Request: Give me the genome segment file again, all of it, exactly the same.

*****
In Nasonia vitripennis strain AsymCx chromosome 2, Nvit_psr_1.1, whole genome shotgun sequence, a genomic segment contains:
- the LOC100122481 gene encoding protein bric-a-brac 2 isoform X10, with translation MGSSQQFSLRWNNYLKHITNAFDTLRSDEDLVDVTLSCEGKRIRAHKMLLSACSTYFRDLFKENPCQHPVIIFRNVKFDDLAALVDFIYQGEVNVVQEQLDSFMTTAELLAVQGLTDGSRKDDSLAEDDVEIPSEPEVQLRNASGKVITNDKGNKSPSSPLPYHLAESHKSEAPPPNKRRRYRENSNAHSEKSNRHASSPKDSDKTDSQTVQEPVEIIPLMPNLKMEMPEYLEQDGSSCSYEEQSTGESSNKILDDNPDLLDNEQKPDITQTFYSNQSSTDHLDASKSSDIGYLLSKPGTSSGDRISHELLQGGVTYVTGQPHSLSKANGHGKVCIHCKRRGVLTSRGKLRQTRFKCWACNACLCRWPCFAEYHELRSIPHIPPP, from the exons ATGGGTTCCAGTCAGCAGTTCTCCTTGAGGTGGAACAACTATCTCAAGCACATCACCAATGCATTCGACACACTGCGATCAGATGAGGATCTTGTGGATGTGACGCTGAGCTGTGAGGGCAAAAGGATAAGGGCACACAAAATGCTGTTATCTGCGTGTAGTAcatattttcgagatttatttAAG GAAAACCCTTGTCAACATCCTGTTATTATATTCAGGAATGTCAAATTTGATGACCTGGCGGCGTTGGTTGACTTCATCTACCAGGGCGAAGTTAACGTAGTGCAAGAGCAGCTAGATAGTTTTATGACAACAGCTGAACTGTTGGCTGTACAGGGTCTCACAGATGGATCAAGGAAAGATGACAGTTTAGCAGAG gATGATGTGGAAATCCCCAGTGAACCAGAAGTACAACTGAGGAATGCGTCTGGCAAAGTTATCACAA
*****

In Nasonia vitripennis strain AsymCx chromosome 2, Nvit_psr_1.1, whole genome shotgun sequence, a genomic segment contains:
- the LOC100122481 gene encoding protein bric-a-brac 2 isoform X10, with translation MGSSQQFSLRWNNYLKHITNAFDTLRSDEDLVDVTLSCEGKRIRAHKMLLSACSTYFRDLFKENPCQHPVIIFRNVKFDDLAALVDFIYQGEVNVVQEQLDSFMTTAELLAVQGLTDGSRKDDSLAEDDVEIPSEPEVQLRNASGKVITNDKGNKSPSSPLPYHLAESHKSEAPPPNKRRRYRENSNAHSEKSNRHASSPKDSDKTDSQTVQEPVEIIPLMPNLKMEMPEYLEQDGSSCSYEEQSTGESSNKILDDNPDLLDNEQKPDITQTFYSNQSSTDHLDASKSSDIGYLLSKPGTSSGDRISHELLQGGVTYVTGQPHSLSKANGHGKVCIHCKRRGVLTSRGKLRQTRFKCWACNACLCRWPCFAEYHELRSIPHIPPP, from the exons ATGGGTTCCAGTCAGCAGTTCTCCTTGAGGTGGAACAACTATCTCAAGCACATCACCAATGCATTCGACACACTGCGATCAGATGAGGATCTTGTGGATGTGACGCTGAGCTGTGAGGGCAAAAGGATAAGGGCACACAAAATGCTGTTATCTGCGTGTAGTAcatattttcgagatttatttAAG GAAAACCCTTGTCAACATCCTGTTATTATATTCAGGAATGTCAAATTTGATGACCTGGCGGCGTTGGTTGACTTCATCTACCAGGGCGAAGTTAACGTAGTGCAAGAGCAGCTAGATAGTTTTATGACAACAGCTGAACTGTTGGCTGTACAGGGTCTCACAGATGGATCAAGGAAAGATGACAGTTTAGCAGAG gATGATGTGGAAATCCCCAGTGAACCAGAAGTACAACTGAGGAATGCGTCTGGCAAAGTTATCACAA